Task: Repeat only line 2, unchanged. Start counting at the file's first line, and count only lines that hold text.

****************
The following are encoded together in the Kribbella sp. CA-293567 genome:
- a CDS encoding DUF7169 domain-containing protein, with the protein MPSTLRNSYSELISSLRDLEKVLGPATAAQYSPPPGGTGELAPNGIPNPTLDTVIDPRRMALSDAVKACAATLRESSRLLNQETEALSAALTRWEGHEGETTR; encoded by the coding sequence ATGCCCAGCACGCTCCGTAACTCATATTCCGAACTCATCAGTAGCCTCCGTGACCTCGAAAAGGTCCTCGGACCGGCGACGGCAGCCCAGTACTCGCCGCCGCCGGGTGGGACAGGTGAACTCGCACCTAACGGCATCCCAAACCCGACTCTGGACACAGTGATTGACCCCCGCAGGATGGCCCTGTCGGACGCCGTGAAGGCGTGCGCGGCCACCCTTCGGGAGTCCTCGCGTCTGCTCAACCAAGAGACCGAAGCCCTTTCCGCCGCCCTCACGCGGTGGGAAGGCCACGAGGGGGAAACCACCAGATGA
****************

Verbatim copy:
- a CDS encoding DUF7169 domain-containing protein, with the protein MPSTLRNSYSELISSLRDLEKVLGPATAAQYSPPPGGTGELAPNGIPNPTLDTVIDPRRMALSDAVKACAATLRESSRLLNQETEALSAALTRWEGHEGETTR; encoded by the coding sequence ATGCCCAGCACGCTCCGTAACTCATATTCCGAACTCATCAGTAGCCTCCGTGACCTCGAAAAGGTCCTCGGACCGGCGACGGCAGCCCAGTACTCGCCGCCGCCGGGTGGGACAGGTGAACTCGCACCTAACGGCATCCCAAACCCGACTCTGGACACAGTGATTGACCCCCGCAGGATGGCCCTGTCGGACGCCGTGAAGGCGTGCGCGGCCACCCTTCGGGAGTCCTCGCGTCTGCTCAACCAAGAGACCGAAGCCCTTTCCGCCGCCCTCACGCGGTGGGAAGGCCACGAGGGGGAAACCACCAGATGA